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Learning to Lean – My Experience of Open Communication in the Workplace

If working from home has taught us anything, it’s the importance of a supportive team who have plenty of open communication. Whether it’s a one-to-one with your manager or a group session where everyone can bounce ideas off each other, these daily conversations are an invaluable part of the modern workplace. Here one of our newer team members, Sophie, reflects on her experiences of communication: supportive or less so.


What matters most to me in the workplace

Not long into my journey in the working world, I knew my choice of job would be driven by workplace culture: no amount of money or reputation would keep me in a role or organisation that incited unhealthy competition or discord. To find a workplace and a role that aligned with these values, I had to ask myself:

  1. What do I think a good workplace looks like?
  2. What experiences have I already had?

Since joining Real Conversations Work, it’s occurred to me that all the things that have made my job enjoyable are all connected to good communication (perhaps unsurprisingly!)


Good team communication in action

Our team not only values productive work meetings but also has conversations that aren’t solely ‘work based’. These are great for building our team and have also helped to foster genuine friendship. Even though we work remotely, I’ve always felt like part of the Real Conversations Work team. This started with a welcome package before my first day and continues with team socials and regular check-ins. It’s also been great that we’re encouraged to share and chat openly. If something is going on personally it impacts your work so having a perceptive manager has fostered a psychologically safe (physical and virtual) workspace.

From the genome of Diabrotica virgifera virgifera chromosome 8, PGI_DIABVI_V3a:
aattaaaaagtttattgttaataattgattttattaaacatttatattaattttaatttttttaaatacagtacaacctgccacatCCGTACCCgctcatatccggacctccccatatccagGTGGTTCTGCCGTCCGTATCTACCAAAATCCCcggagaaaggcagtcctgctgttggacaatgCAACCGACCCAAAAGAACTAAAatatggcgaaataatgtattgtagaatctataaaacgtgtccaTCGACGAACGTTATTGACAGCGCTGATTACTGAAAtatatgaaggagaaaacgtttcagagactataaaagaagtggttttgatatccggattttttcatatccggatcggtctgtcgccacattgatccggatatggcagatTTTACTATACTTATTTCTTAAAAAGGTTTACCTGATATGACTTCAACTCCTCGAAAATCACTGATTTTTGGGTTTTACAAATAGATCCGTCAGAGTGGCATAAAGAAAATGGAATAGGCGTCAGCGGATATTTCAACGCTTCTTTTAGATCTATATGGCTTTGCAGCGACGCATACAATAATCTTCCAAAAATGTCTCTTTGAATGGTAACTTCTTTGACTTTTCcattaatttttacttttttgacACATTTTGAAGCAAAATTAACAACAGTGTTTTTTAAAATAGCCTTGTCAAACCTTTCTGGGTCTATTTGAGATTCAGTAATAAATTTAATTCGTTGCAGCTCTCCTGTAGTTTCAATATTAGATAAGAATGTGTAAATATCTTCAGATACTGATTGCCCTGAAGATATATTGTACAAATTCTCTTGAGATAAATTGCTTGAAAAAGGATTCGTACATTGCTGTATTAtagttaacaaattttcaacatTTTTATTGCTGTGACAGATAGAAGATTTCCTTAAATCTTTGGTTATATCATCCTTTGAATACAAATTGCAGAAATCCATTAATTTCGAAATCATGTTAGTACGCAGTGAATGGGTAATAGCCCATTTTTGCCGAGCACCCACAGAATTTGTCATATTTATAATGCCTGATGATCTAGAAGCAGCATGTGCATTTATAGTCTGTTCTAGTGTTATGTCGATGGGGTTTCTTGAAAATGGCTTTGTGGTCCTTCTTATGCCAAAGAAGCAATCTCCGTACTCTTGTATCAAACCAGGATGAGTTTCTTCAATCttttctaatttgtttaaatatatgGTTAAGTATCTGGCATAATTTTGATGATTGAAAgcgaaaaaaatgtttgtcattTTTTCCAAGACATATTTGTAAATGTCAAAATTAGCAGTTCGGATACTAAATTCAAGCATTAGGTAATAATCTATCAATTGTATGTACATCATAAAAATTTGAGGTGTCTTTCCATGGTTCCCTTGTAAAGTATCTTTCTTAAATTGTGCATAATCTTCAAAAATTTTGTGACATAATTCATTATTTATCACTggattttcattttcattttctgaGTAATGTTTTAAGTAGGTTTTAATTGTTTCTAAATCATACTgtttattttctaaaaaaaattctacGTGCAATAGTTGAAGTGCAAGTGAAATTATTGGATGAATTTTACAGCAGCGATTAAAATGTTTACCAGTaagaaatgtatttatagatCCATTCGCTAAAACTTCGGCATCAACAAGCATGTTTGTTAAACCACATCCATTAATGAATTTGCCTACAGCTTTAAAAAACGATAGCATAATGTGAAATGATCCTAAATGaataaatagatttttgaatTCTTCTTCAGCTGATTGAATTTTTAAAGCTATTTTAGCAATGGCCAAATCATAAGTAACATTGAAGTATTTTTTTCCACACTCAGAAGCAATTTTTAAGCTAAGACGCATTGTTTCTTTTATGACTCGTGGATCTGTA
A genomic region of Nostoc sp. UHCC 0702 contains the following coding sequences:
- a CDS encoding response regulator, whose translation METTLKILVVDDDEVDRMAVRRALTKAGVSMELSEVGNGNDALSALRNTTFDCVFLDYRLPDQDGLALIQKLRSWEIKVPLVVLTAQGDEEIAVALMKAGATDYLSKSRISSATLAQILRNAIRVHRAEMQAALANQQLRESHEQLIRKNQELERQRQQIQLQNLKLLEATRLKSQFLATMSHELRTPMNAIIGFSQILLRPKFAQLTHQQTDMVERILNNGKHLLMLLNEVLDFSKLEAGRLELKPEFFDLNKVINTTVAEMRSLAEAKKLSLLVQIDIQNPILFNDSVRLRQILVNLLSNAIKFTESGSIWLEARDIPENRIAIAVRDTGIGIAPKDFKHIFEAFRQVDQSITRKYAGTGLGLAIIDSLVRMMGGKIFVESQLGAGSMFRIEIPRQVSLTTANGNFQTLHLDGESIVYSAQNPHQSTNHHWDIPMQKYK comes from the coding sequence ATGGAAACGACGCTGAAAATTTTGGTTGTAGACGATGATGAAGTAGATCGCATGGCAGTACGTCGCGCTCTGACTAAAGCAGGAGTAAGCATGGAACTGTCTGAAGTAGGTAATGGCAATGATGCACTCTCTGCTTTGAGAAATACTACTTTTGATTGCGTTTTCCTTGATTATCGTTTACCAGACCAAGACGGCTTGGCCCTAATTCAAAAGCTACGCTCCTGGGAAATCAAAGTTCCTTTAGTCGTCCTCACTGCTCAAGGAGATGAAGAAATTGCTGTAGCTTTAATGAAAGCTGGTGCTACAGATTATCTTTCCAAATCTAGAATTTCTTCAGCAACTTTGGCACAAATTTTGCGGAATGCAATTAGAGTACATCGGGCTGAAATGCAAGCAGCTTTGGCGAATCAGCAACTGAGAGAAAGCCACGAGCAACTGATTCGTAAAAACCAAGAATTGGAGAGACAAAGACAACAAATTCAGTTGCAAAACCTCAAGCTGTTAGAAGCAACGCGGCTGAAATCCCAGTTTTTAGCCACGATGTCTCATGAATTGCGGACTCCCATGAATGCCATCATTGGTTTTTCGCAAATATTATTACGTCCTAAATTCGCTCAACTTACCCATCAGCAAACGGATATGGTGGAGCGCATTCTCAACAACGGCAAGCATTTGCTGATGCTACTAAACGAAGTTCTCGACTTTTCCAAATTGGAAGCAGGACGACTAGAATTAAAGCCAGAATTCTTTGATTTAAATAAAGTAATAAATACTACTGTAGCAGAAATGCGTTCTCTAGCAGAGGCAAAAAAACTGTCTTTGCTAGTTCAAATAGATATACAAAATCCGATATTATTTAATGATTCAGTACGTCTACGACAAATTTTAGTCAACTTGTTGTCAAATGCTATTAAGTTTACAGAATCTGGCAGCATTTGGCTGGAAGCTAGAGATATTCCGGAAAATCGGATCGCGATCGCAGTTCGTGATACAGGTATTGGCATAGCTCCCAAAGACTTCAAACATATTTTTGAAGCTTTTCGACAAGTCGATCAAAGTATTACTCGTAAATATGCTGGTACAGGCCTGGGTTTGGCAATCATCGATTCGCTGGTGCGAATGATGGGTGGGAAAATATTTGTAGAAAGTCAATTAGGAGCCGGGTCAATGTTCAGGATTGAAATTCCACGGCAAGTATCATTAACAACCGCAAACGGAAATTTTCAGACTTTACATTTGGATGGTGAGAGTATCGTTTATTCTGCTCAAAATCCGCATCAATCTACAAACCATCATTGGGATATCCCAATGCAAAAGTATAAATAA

A less positive experience with teamwork

My previous experience with online teamwork was a stark contrast to my experiences

In this role. I did my MSc entirely remotely during COVID so wasn’t able to build much rapport with my coursemates outside of the allocated lecture hour. So when it came to teamwork, I often felt an underlying sense of competition even though we were technically a team. While we supported each other in achieving our overall mark, the process felt very solitary.


The value of support in the workplace

A good team and workplace are somewhere you feel supported and valued and in a role that keeps you curious and motivated. Regardless of whether the task challenges or even interests me, I enjoy the knowledge that my input and effort are beneficial. However, at Real Conversations Work, I’m working in an area that interests me personally and professionally, having done my MSc in Intercultural Communications for Business. More importantly, though, I think I’m so happy in my current role because, as a company, we practice what we preach.

I was quite new to Insights Discovery when I started and have been impressed at how it supported my self-awareness as well as offered my team the necessary insight into how I work. As someone with ADHD, in the past I’ve been unsure about disclosing my neurodiversity in the workplace. I worry about possible prejudice that comes with the stereotypes e.g., being disorganised or forgetful. Instead of being labelled, my Insights Discovery profile highlighted my strengths, communicative do’s and don’ts, blind spots, and motivations. This allowed the team to discuss and identify helpful accommodations. These are the conversations that have made me feel safe in speaking up, getting guidance, and feedback (both giving and receiving – two things that can be difficult).

While this blog talks about my experiences at work, I feel as though it’s a testament to Sarah’s ability to nurture and empower teams through supportive conversations and good leadership. Personally, I’ve needed to experience and learn from being able to lean on others in the team and lean into new projects.

Feeling inspired to build this type of culture at your organisation? Book a free call with us to talk it through.

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